So looking at exon skipping is a perfect -- a brilliant marker for what kind of dystrophin we might find over time. I'll give you an example. With respect to golodirsen, we had made some fairly bold statements about what we thought we would see with golodirsen versus eteplirsen. And that was all because of what we had seen in the early days and relative to the exon skipping that came from golodirsen versus eteplirsen.

So I think exon skipping is a great marker. And what we're going to be looking for, of course, that would get us excited is the relative amount of exon skipping we might see from a PMO at 12 weeks versus the amount of exon skipping that we will see with a PPMO at the doses that we're talking about right now. We don't have it yet. We'll see it in the second half.

And we'll all come together, and we'll have data on tissue exposure and exon skipping and safety and the like and dosing levels. But I can at least tell you that in animal models, we were -- we would have been getting excited at doses significantly below the doses that we're now dosing through. And I think you had the inception of the single-ascending dose and then the multi-ascending dose study. When we started this, our animal models are -- our mouse models and in our nonhuman primate models got us to a point that -- where we would be very happy with six mg, that we would get increasingly happy up to about 12 mg per kg, which is what we had envisioned would be the ceiling on how high we could get.

And certainly, with respect to this peptide-conjugated PMO, more is better with respect to dosing, if we can get to higher doses safely. And the fact that we're at 20 mg per kg right now, this makes us very, very pleased, I will say. And while it has affected as to a delay in the program, as we have to continue dosing, I don't think it's a delay that any rational person is going to complain on that.


Thank you. Our next question comes from Alethia Young with Cantor Fitzgerald. Your line is now open.

Emma Nealon -- Cantor Fitzgerald -- Analyst

Hi, this is Emma on for Alethia. Can you give us any color on what the actual process and requirements look like for a patient to transition to home infusion, just what the percentage of patients are currently on home infusion for VYONDYS and EXONDYS? And what those trends might look like next quarter?

Doug Ingram -- President and Chief Executive Officer

Sure. I'm going to turn this over to Bo. Before I turn it over, just to remind everyone, with respect to EXONDYS, as it stands today, the vast majority of patients are on home infusion. And while with respect to launching product like VYONDYS, you will see a greater percentage of patients that start in a hospital.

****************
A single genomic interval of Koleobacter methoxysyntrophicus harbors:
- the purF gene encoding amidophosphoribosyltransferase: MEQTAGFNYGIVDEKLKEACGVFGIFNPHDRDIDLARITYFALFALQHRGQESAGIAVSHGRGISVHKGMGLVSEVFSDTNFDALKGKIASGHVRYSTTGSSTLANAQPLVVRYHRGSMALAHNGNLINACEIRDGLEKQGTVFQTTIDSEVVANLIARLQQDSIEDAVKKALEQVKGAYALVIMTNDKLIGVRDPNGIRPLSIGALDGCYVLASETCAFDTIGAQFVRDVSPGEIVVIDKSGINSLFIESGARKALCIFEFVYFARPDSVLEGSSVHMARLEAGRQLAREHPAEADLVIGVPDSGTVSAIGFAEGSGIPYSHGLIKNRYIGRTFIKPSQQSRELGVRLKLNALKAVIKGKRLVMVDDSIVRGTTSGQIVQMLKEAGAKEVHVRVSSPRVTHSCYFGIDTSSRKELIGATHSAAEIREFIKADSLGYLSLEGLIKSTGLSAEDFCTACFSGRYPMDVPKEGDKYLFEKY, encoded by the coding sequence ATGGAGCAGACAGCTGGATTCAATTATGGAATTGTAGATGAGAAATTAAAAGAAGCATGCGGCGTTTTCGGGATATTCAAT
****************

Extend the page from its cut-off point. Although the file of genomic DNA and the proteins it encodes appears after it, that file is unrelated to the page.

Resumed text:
It will, over time, be the same case that the vast majority of VYONDYS patients will become home infusion as well. And of course, Bo can talk to you about the things that we're doing today to accelerate that process. And Bo, with that?

Bo Cumbo -- Executive Vice President and Chief Commercial Officer

Yes. Yes. Thanks, Doug. And to Doug's point, the majority of our patients are already on home infusion.

But for the patients that are being dosed in the hospital, it's really just an authorization, like a reauthorization process with payers. So it's just more of a paperwork process of transferring the authorization from in-hospital infusion to home infusion. So there is a couple of weeks' delay for those patients that do need to transition, but we do expect this to ease over the next couple of months.

Doug Ingram -- President and Chief Executive Officer

One other thing I would say on this topic is -- there's a lot of process involved both in the launch of VYONDYS and EXONDYS. And one of the things you might have heard in my opening remarks was about the fact that we're watching very carefully how payers are going to react in the middle of this crisis to ensure that payers don't themselves attempt to take advantage of the disruption that's occurring with COVID-19 in ways that might profit them to the detriment of children. In fairness, I should note that payers are, based on everything we're seeing right now, doing exactly the opposite. That, in fact, I think that very laudably, payers have been looking for ways to reduce the -- some of the obstacles that might be imposed as a result of COVID-19 to ensure that kids could stay on therapy.